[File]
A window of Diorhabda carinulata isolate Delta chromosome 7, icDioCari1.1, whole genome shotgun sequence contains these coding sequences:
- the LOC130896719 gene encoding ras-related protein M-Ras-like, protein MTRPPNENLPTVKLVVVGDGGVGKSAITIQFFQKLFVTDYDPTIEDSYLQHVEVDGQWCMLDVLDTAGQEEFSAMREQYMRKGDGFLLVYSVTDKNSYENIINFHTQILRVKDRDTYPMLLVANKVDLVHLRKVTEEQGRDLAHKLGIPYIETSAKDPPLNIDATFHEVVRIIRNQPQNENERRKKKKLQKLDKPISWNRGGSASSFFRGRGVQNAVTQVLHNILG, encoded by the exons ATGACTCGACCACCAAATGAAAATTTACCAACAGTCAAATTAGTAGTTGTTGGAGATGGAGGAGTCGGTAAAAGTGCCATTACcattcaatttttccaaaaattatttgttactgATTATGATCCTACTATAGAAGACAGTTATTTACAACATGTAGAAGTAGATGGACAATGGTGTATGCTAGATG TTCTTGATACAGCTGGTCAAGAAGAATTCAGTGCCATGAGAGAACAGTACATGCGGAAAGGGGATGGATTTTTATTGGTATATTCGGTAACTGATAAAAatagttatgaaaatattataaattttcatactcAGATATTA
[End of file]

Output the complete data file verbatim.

A window of Diorhabda carinulata isolate Delta chromosome 7, icDioCari1.1, whole genome shotgun sequence contains these coding sequences:
- the LOC130896719 gene encoding ras-related protein M-Ras-like, protein MTRPPNENLPTVKLVVVGDGGVGKSAITIQFFQKLFVTDYDPTIEDSYLQHVEVDGQWCMLDVLDTAGQEEFSAMREQYMRKGDGFLLVYSVTDKNSYENIINFHTQILRVKDRDTYPMLLVANKVDLVHLRKVTEEQGRDLAHKLGIPYIETSAKDPPLNIDATFHEVVRIIRNQPQNENERRKKKKLQKLDKPISWNRGGSASSFFRGRGVQNAVTQVLHNILG, encoded by the exons ATGACTCGACCACCAAATGAAAATTTACCAACAGTCAAATTAGTAGTTGTTGGAGATGGAGGAGTCGGTAAAAGTGCCATTACcattcaatttttccaaaaattatttgttactgATTATGATCCTACTATAGAAGACAGTTATTTACAACATGTAGAAGTAGATGGACAATGGTGTATGCTAGATG TTCTTGATACAGCTGGTCAAGAAGAATTCAGTGCCATGAGAGAACAGTACATGCGGAAAGGGGATGGATTTTTATTGGTATATTCGGTAACTGATAAAAatagttatgaaaatattataaattttcatactcAGATATTA